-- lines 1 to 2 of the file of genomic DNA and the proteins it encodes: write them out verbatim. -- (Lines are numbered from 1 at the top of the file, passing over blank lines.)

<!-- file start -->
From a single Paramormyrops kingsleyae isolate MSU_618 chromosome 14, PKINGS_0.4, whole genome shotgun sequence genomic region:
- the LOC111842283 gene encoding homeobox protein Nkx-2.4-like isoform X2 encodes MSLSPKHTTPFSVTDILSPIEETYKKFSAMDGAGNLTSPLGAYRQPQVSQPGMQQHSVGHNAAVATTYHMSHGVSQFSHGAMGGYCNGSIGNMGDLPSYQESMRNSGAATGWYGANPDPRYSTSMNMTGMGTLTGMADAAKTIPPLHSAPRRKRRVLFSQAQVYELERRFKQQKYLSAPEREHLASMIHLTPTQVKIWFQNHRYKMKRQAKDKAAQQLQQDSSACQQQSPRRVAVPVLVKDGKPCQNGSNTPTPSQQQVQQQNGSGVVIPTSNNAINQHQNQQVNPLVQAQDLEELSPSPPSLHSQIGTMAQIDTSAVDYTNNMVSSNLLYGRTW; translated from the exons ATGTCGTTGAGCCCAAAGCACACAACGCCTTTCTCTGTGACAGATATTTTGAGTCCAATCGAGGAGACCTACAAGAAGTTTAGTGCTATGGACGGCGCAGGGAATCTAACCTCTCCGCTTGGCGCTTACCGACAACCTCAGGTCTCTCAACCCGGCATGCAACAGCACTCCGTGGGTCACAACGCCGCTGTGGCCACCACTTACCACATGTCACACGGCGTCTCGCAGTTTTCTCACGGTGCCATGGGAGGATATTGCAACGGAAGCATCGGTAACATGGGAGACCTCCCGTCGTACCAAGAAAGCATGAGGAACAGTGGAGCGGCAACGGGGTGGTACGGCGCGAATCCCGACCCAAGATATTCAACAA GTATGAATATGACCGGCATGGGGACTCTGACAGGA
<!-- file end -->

From a single Paramormyrops kingsleyae isolate MSU_618 chromosome 14, PKINGS_0.4, whole genome shotgun sequence genomic region:
- the LOC111842283 gene encoding homeobox protein Nkx-2.4-like isoform X2 encodes MSLSPKHTTPFSVTDILSPIEETYKKFSAMDGAGNLTSPLGAYRQPQVSQPGMQQHSVGHNAAVATTYHMSHGVSQFSHGAMGGYCNGSIGNMGDLPSYQESMRNSGAATGWYGANPDPRYSTSMNMTGMGTLTGMADAAKTIPPLHSAPRRKRRVLFSQAQVYELERRFKQQKYLSAPEREHLASMIHLTPTQVKIWFQNHRYKMKRQAKDKAAQQLQQDSSACQQQSPRRVAVPVLVKDGKPCQNGSNTPTPSQQQVQQQNGSGVVIPTSNNAINQHQNQQVNPLVQAQDLEELSPSPPSLHSQIGTMAQIDTSAVDYTNNMVSSNLLYGRTW; translated from the exons ATGTCGTTGAGCCCAAAGCACACAACGCCTTTCTCTGTGACAGATATTTTGAGTCCAATCGAGGAGACCTACAAGAAGTTTAGTGCTATGGACGGCGCAGGGAATCTAACCTCTCCGCTTGGCGCTTACCGACAACCTCAGGTCTCTCAACCCGGCATGCAACAGCACTCCGTGGGTCACAACGCCGCTGTGGCCACCACTTACCACATGTCACACGGCGTCTCGCAGTTTTCTCACGGTGCCATGGGAGGATATTGCAACGGAAGCATCGGTAACATGGGAGACCTCCCGTCGTACCAAGAAAGCATGAGGAACAGTGGAGCGGCAACGGGGTGGTACGGCGCGAATCCCGACCCAAGATATTCAACAA GTATGAATATGACCGGCATGGGGACTCTGACAGGA